and store data in some kind of database, which might be on the local filesystem, or  on  a
       remote  system.  Then  there  are meta-drivers that combine other drivers together to form
       more interesting systems. Let's start with the former.

              This database driver allows debconf to store a whole database  in  a  single
              flat  text  file.  This makes it easy to archive, transfer between machines,
              and edit. It is one of the more compact database formats in  terms  of  disk
              space used. It is also one of the slowest.

              On  the downside, the entire file has to be read in each time debconf starts
              up, and saving it is also slow.

              The following things are configurable for this driver.

                            The file to use as the database. This is a required field.

                     Mode   The permissions to create the file with if it does not  exist.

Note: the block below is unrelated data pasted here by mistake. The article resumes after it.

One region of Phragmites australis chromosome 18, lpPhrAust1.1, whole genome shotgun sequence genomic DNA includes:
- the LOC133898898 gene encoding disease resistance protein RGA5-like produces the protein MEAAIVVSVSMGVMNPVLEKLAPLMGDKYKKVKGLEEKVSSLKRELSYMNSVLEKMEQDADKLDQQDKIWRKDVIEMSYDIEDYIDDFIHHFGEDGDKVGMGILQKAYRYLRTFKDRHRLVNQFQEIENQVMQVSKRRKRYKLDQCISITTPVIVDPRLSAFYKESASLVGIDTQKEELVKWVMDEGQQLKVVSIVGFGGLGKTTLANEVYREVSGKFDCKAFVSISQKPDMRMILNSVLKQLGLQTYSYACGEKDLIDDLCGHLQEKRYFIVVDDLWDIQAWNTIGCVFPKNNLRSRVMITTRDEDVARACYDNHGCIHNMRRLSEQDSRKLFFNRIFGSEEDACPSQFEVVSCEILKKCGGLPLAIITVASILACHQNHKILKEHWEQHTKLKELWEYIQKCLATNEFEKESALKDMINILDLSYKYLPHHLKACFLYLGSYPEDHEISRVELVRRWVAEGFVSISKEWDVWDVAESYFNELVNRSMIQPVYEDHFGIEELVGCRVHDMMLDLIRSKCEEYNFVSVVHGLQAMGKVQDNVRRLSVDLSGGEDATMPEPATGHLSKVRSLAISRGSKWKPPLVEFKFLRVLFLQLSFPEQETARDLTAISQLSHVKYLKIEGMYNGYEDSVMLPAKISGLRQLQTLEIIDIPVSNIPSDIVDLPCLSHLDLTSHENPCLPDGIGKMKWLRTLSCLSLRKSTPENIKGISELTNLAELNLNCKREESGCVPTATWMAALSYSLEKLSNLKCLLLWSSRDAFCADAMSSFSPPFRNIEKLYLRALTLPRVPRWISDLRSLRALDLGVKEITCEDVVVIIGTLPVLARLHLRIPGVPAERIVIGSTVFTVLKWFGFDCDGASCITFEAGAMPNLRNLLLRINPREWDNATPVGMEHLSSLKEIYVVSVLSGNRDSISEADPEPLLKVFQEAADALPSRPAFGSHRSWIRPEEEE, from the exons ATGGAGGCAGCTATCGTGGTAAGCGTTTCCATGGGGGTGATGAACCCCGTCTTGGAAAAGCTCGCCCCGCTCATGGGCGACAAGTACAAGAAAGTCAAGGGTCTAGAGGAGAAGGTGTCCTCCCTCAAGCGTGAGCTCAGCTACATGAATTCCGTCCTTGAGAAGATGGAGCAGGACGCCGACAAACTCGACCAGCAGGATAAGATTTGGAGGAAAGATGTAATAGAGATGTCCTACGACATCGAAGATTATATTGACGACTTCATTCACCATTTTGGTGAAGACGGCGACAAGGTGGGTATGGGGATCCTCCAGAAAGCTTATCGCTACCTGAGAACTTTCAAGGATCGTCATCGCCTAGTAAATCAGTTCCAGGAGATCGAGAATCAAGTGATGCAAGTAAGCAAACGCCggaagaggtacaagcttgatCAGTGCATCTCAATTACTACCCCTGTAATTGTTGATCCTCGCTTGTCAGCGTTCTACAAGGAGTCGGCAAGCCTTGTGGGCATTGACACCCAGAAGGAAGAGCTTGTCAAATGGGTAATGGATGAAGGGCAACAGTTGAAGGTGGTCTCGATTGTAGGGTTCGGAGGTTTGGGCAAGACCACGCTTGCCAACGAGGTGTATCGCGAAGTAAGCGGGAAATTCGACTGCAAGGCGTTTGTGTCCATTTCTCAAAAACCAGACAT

Defaults  to  600,  since  the file could contain passwords in
                            some circumstances.

                     Format The format of the file. See FORMATS below. Defaults to using a
                            rfc-822 like format.

                     Backup Whether  a backup should be made of the old file before chang‐
                            ing it.  Defaults to true.

              As example stanza setting up a database using this driver:

                Name: mydb
                Driver: File
                Filename: /var/cache/debconf/mydb.dat

              This database driver allows debconf to store data in a  hierarchical  direc‐